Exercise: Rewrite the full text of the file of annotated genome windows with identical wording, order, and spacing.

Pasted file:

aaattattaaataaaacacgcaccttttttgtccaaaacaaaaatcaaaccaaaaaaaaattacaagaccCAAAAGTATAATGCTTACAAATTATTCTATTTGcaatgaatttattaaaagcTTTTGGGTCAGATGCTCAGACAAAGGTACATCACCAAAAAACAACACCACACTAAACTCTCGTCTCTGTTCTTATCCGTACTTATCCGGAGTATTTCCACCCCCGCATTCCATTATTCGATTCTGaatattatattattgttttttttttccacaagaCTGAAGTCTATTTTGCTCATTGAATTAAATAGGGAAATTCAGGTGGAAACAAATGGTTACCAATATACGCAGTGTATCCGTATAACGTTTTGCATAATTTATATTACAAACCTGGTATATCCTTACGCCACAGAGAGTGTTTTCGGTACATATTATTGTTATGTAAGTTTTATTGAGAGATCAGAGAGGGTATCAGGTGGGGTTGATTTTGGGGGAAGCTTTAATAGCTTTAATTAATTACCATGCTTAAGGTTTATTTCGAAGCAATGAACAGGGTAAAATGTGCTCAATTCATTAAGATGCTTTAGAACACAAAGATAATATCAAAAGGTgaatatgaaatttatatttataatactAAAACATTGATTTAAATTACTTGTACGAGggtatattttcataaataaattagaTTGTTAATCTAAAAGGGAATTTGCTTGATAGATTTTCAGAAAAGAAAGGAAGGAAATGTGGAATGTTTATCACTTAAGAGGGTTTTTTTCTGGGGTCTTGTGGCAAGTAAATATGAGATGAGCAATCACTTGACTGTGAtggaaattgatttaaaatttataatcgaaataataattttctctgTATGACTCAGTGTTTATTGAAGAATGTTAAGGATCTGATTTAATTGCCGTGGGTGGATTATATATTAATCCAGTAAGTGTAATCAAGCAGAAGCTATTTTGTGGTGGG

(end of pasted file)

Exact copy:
aaattattaaataaaacacgcaccttttttgtccaaaacaaaaatcaaaccaaaaaaaaattacaagaccCAAAAGTATAATGCTTACAAATTATTCTATTTGcaatgaatttattaaaagcTTTTGGGTCAGATGCTCAGACAAAGGTACATCACCAAAAAACAACACCACACTAAACTCTCGTCTCTGTTCTTATCCGTACTTATCCGGAGTATTTCCACCCCCGCATTCCATTATTCGATTCTGaatattatattattgttttttttttccacaagaCTGAAGTCTATTTTGCTCATTGAATTAAATAGGGAAATTCAGGTGGAAACAAATGGTTACCAATATACGCAGTGTATCCGTATAACGTTTTGCATAATTTATATTACAAACCTGGTATATCCTTACGCCACAGAGAGTGTTTTCGGTACATATTATTGTTATGTAAGTTTTATTGAGAGATCAGAGAGGGTATCAGGTGGGGTTGATTTTGGGGGAAGCTTTAATAGCTTTAATTAATTACCATGCTTAAGGTTTATTTCGAAGCAATGAACAGGGTAAAATGTGCTCAATTCATTAAGATGCTTTAGAACACAAAGATAATATCAAAAGGTgaatatgaaatttatatttataatactAAAACATTGATTTAAATTACTTGTACGAGggtatattttcataaataaattagaTTGTTAATCTAAAAGGGAATTTGCTTGATAGATTTTCAGAAAAGAAAGGAAGGAAATGTGGAATGTTTATCACTTAAGAGGGTTTTTTTCTGGGGTCTTGTGGCAAGTAAATATGAGATGAGCAATCACTTGACTGTGAtggaaattgatttaaaatttataatcgaaataataattttctctgTATGACTCAGTGTTTATTGAAGAATGTTAAGGATCTGATTTAATTGCCGTGGGTGGATTATATATTAATCCAGTAAGTGTAATCAAGCAGAAGCTATTTTGTGGTGGG